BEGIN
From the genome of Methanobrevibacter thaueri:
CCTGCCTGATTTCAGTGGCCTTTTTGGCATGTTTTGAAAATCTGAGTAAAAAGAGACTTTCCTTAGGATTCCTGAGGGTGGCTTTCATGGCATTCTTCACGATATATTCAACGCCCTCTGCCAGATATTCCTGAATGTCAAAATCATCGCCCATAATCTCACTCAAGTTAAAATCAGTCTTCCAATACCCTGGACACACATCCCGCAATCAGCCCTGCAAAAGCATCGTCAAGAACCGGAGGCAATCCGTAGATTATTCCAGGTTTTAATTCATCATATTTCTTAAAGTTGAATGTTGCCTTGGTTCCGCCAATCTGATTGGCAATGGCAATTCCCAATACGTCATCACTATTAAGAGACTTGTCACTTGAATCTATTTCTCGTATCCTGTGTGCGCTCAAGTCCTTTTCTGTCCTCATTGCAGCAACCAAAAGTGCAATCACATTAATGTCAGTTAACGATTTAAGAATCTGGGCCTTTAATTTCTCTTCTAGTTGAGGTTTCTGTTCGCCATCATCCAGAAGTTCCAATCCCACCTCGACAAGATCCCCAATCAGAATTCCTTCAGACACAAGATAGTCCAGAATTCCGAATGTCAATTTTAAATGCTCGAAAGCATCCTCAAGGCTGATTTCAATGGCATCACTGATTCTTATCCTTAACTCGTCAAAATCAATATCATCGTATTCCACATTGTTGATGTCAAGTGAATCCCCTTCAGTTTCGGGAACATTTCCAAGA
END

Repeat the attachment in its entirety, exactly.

From the genome of Methanobrevibacter thaueri:
CCTGCCTGATTTCAGTGGCCTTTTTGGCATGTTTTGAAAATCTGAGTAAAAAGAGACTTTCCTTAGGATTCCTGAGGGTGGCTTTCATGGCATTCTTCACGATATATTCAACGCCCTCTGCCAGATATTCCTGAATGTCAAAATCATCGCCCATAATCTCACTCAAGTTAAAATCAGTCTTCCAATACCCTGGACACACATCCCGCAATCAGCCCTGCAAAAGCATCGTCAAGAACCGGAGGCAATCCGTAGATTATTCCAGGTTTTAATTCATCATATTTCTTAAAGTTGAATGTTGCCTTGGTTCCGCCAATCTGATTGGCAATGGCAATTCCCAATACGTCATCACTATTAAGAGACTTGTCACTTGAATCTATTTCTCGTATCCTGTGTGCGCTCAAGTCCTTTTCTGTCCTCATTGCAGCAACCAAAAGTGCAATCACATTAATGTCAGTTAACGATTTAAGAATCTGGGCCTTTAATTTCTCTTCTAGTTGAGGTTTCTGTTCGCCATCATCCAGAAGTTCCAATCCCACCTCGACAAGATCCCCAATCAGAATTCCTTCAGACACAAGATAGTCCAGAATTCCGAATGTCAATTTTAAATGCTCGAAAGCATCCTCAAGGCTGATTTCAATGGCATCACTGATTCTTATCCTTAACTCGTCAAAATCAATATCATCGTATTCCACATTGTTGATGTCAAGTGAATCCCCTTCAGTTTCGGGAACATTTCCAAGA